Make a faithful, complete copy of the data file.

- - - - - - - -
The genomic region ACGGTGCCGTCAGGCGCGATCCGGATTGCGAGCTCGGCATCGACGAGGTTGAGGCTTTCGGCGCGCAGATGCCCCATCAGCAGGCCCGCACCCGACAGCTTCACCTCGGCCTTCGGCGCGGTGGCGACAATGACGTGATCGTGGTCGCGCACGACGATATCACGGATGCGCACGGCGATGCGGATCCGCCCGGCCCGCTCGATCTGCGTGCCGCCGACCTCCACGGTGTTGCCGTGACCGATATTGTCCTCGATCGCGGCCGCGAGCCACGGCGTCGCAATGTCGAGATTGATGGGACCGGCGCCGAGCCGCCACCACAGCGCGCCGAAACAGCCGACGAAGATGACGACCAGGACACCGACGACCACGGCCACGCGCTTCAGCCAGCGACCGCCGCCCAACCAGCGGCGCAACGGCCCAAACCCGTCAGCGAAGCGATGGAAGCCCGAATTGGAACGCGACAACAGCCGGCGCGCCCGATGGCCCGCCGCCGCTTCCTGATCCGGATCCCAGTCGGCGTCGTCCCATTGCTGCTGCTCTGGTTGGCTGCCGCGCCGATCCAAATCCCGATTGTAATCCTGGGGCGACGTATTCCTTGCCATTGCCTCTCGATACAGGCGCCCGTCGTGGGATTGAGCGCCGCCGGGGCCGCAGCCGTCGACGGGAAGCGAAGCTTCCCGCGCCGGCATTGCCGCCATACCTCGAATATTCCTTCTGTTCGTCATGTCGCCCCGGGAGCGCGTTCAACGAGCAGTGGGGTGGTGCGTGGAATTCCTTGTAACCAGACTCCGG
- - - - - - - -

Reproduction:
The genomic region ACGGTGCCGTCAGGCGCGATCCGGATTGCGAGCTCGGCATCGACGAGGTTGAGGCTTTCGGCGCGCAGATGCCCCATCAGCAGGCCCGCACCCGACAGCTTCACCTCGGCCTTCGGCGCGGTGGCGACAATGACGTGATCGTGGTCGCGCACGACGATATCACGGATGCGCACGGCGATGCGGATCCGCCCGGCCCGCTCGATCTGCGTGCCGCCGACCTCCACGGTGTTGCCGTGACCGATATTGTCCTCGATCGCGGCCGCGAGCCACGGCGTCGCAATGTCGAGATTGATGGGACCGGCGCCGAGCCGCCACCACAGCGCGCCGAAACAGCCGACGAAGATGACGACCAGGACACCGACGACCACGGCCACGCGCTTCAGCCAGCGACCGCCGCCCAACCAGCGGCGCAACGGCCCAAACCCGTCAGCGAAGCGATGGAAGCCCGAATTGGAACGCGACAACAGCCGGCGCGCCCGATGGCCCGCCGCCGCTTCCTGATCCGGATCCCAGTCGGCGTCGTCCCATTGCTGCTGCTCTGGTTGGCTGCCGCGCCGATCCAAATCCCGATTGTAATCCTGGGGCGACGTATTCCTTGCCATTGCCTCTCGATACAGGCGCCCGTCGTGGGATTGAGCGCCGCCGGGGCCGCAGCCGTCGACGGGAAGCGAAGCTTCCCGCGCCGGCATTGCCGCCATACCTCGAATATTCCTTCTGTTCGTCATGTCGCCCCGGGAGCGCGTTCAACGAGCAGTGGGGTGGTGCGTGGAATTCCTTGTAACCAGACTCCGG